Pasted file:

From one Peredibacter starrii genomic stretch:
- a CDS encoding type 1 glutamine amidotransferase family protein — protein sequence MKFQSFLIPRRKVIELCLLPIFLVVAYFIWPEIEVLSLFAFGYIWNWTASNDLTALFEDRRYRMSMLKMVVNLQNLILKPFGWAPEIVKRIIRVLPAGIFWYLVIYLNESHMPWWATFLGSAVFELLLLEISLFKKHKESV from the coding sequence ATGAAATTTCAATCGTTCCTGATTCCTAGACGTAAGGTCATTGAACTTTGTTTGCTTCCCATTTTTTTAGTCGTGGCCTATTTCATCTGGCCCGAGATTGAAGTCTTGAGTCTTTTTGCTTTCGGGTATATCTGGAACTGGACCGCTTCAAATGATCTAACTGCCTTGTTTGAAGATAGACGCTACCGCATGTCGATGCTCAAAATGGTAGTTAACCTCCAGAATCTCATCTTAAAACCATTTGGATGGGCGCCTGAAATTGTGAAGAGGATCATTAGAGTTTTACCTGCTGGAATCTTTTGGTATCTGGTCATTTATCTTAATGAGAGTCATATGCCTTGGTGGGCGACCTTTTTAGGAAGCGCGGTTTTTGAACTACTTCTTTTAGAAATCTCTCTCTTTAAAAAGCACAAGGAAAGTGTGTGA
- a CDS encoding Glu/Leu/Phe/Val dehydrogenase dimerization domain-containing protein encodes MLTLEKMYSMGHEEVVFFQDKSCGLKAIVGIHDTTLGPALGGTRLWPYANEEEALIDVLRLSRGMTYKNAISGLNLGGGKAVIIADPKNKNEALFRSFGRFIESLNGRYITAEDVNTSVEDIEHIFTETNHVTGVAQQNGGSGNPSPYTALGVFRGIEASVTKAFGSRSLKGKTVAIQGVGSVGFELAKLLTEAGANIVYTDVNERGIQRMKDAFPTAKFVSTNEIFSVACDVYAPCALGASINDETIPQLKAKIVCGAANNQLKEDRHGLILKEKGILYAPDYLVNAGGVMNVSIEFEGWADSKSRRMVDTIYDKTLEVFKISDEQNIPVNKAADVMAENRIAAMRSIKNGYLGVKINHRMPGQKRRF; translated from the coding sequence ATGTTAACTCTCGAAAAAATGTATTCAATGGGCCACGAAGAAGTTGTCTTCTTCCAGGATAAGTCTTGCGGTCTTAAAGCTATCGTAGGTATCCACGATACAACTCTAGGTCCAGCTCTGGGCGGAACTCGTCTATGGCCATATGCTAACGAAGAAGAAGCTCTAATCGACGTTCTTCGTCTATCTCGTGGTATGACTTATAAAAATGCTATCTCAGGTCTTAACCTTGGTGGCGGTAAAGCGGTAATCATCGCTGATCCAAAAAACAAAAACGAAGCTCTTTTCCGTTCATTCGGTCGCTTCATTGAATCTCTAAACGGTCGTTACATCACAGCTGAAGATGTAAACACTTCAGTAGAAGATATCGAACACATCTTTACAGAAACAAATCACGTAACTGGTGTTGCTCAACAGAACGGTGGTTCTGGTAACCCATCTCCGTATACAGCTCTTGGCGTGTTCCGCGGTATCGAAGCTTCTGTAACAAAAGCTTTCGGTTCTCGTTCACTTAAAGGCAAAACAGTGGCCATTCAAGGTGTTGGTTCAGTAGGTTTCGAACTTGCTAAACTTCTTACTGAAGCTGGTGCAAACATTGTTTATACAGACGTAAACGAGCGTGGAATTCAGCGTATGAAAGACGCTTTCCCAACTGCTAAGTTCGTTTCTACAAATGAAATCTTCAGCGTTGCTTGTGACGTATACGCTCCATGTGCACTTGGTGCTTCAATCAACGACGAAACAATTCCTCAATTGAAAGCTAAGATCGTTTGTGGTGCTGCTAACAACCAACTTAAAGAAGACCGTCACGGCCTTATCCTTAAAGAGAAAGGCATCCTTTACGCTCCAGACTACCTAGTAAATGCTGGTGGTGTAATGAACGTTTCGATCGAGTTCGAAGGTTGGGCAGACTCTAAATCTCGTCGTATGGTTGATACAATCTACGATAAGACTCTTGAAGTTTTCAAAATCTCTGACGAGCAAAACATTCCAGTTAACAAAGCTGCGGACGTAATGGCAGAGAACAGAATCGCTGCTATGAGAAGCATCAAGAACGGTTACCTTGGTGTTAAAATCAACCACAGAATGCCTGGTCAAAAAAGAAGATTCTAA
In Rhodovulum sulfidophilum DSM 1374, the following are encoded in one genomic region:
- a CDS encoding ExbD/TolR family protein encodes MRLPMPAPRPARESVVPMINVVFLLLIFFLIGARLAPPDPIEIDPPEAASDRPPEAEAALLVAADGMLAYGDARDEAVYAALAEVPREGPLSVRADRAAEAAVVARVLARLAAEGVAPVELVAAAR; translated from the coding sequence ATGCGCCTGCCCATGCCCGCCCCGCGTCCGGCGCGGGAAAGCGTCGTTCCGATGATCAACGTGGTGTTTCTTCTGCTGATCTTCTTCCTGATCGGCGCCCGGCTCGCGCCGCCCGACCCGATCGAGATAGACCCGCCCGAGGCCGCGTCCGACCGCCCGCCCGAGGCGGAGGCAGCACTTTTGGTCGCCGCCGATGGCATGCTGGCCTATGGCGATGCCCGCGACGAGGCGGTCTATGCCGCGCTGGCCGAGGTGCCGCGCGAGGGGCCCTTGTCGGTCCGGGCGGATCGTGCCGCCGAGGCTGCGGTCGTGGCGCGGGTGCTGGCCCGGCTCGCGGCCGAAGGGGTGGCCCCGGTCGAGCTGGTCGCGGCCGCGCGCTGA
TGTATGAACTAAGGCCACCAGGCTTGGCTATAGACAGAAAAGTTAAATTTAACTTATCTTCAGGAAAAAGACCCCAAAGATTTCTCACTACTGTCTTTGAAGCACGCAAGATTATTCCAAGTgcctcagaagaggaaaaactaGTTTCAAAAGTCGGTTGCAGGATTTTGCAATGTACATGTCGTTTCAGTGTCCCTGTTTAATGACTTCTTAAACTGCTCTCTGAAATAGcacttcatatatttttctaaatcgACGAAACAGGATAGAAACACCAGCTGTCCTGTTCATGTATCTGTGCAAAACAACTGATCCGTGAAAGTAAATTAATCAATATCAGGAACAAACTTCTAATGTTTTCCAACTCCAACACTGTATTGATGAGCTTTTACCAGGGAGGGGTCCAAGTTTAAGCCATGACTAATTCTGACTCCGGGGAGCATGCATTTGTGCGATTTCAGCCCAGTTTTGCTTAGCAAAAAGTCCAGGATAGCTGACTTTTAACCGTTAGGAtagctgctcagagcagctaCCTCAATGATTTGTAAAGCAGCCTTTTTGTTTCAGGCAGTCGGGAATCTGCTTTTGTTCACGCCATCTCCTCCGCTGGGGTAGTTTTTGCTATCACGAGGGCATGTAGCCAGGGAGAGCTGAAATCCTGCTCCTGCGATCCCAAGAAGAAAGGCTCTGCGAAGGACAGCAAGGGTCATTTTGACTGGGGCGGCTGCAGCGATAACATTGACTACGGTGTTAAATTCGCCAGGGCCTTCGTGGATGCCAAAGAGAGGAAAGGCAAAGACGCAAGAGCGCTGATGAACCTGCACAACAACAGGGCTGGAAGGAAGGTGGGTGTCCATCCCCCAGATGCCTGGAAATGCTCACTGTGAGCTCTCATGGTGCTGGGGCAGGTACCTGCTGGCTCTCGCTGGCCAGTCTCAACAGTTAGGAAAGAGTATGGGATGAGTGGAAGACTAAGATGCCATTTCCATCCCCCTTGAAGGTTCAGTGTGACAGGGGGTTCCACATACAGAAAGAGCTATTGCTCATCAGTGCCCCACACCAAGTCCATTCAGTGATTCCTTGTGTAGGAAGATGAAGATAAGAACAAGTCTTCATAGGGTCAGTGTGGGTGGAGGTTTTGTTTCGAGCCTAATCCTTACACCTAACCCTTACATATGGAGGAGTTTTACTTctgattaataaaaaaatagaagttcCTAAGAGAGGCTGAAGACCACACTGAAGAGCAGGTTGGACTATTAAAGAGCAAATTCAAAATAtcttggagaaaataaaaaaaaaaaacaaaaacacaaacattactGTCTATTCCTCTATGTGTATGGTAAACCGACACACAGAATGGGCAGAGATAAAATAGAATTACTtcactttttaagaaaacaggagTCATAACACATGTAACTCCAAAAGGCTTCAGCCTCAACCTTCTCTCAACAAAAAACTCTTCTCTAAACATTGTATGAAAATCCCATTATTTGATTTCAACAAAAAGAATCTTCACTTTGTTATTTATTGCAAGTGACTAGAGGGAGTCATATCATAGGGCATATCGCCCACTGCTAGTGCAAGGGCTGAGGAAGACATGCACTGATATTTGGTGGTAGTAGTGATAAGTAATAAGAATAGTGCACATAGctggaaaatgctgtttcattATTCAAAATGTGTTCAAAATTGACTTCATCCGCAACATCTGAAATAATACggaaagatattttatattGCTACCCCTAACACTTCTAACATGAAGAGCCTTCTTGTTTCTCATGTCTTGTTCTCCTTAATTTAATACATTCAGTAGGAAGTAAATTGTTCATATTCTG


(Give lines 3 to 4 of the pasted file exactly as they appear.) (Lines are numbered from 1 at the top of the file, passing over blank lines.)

- a CDS encoding Glu/Leu/Phe/Val dehydrogenase dimerization domain-containing protein encodes MLTLEKMYSMGHEEVVFFQDKSCGLKAIVGIHDTTLGPALGGTRLWPYANEEEALIDVLRLSRGMTYKNAISGLNLGGGKAVIIADPKNKNEALFRSFGRFIESLNGRYITAEDVNTSVEDIEHIFTETNHVTGVAQQNGGSGNPSPYTALGVFRGIEASVTKAFGSRSLKGKTVAIQGVGSVGFELAKLLTEAGANIVYTDVNERGIQRMKDAFPTAKFVSTNEIFSVACDVYAPCALGASINDETIPQLKAKIVCGAANNQLKEDRHGLILKEKGILYAPDYLVNAGGVMNVSIEFEGWADSKSRRMVDTIYDKTLEVFKISDEQNIPVNKAADVMAENRIAAMRSIKNGYLGVKINHRMPGQKRRF; translated from the coding sequence ATGTTAACTCTCGAAAAAATGTATTCAATGGGCCACGAAGAAGTTGTCTTCTTCCAGGATAAGTCTTGCGGTCTTAAAGCTATCGTAGGTATCCACGATACAACTCTAGGTCCAGCTCTGGGCGGAACTCGTCTATGGCCATATGCTAACGAAGAAGAAGCTCTAATCGACGTTCTTCGTCTATCTCGTGGTATGACTTATAAAAATGCTATCTCAGGTCTTAACCTTGGTGGCGGTAAAGCGGTAATCATCGCTGATCCAAAAAACAAAAACGAAGCTCTTTTCCGTTCATTCGGTCGCTTCATTGAATCTCTAAACGGTCGTTACATCACAGCTGAAGATGTAAACACTTCAGTAGAAGATATCGAACACATCTTTACAGAAACAAATCACGTAACTGGTGTTGCTCAACAGAACGGTGGTTCTGGTAACCCATCTCCGTATACAGCTCTTGGCGTGTTCCGCGGTATCGAAGCTTCTGTAACAAAAGCTTTCGGTTCTCGTTCACTTAAAGGCAAAACAGTGGCCATTCAAGGTGTTGGTTCAGTAGGTTTCGAACTTGCTAAACTTCTTACTGAAGCTGGTGCAAACATTGTTTATACAGACGTAAACGAGCGTGGAATTCAGCGTATGAAAGACGCTTTCCCAACTGCTAAGTTCGTTTCTACAAATGAAATCTTCAGCGTTGCTTGTGACGTATACGCTCCATGTGCACTTGGTGCTTCAATCAACGACGAAACAATTCCTCAATTGAAAGCTAAGATCGTTTGTGGTGCTGCTAACAACCAACTTAAAGAAGACCGTCACGGCCTTATCCTTAAAGAGAAAGGCATCCTTTACGCTCCAGACTACCTAGTAAATGCTGGTGGTGTAATGAACGTTTCGATCGAGTTCGAAGGTTGGGCAGACTCTAAATCTCGTCGTATGGTTGATACAATCTACGATAAGACTCTTGAAGTTTTCAAAATCTCTGACGAGCAAAACATTCCAGTTAACAAAGCTGCGGACGTAATGGCAGAGAACAGAATCGCTGCTATGAGAAGCATCAAGAACGGTTACCTTGGTGTTAAAATCAACCACAGAATGCCTGGTCAAAAAAGAAGATTCTAA
In Rhodovulum sulfidophilum DSM 1374, the following are encoded in one genomic region: